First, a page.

In the end, like this:

See the Pen
Tab Interface (PE)
by Heydon (@heydon)
on CodePen.

So the question becomes: are our class-changing skills actually a detriment to the web because they don't account for things like this? Is doing things with whatever basic tools we have a net loss for web accessibility? I dunno. Too big of a question for my little brain. It's interesting to consider, though.

Part of it comes down to muscle memory.

If we learn to code tabs like that first demo there, we'll tend to reach for that over and over so long as nobody bites our fingers off for doing it. I coded that demo in about three minutes because I've done it so many times. Creating those tabs is certainly part of my muscle memory.

There is plenty of talk about JavaScript frameworks being a scourge across the web because they seem to be ushering in an era of worst-in-class accessibility. But what if your muscle memory for building tabs was reaching for a pre-built tabs UI that brings along all the right functionality and left styling largely to you?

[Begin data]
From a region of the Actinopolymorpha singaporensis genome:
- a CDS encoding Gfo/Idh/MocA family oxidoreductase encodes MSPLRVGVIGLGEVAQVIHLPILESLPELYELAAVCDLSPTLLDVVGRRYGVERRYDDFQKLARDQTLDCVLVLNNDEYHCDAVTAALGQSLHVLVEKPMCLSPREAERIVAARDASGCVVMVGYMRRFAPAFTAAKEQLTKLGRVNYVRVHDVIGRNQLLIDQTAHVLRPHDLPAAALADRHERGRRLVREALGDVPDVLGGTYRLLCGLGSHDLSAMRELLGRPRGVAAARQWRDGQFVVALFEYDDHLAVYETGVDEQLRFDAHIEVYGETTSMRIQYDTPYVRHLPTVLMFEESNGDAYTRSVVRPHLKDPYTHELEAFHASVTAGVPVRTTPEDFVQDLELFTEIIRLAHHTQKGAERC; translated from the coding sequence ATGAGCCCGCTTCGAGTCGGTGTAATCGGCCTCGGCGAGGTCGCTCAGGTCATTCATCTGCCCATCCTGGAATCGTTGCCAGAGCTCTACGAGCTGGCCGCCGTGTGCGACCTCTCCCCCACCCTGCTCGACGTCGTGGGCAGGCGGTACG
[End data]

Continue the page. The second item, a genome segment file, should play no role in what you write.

That's what Reach UI tabs are (which assumes we're working with React...).

I'm not telling you to go out and switch your projects to React so you can get some free tabs, but React is already massive. If good patterns like this become the defacto choice, then it's possible that the effect is a net gain on accessibility. Seems possible to me, anyway. It might just stop me from poorly hand-coding a tabbed interface for the 359th time.

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How to Get a Progressive Web App into the Google Play Store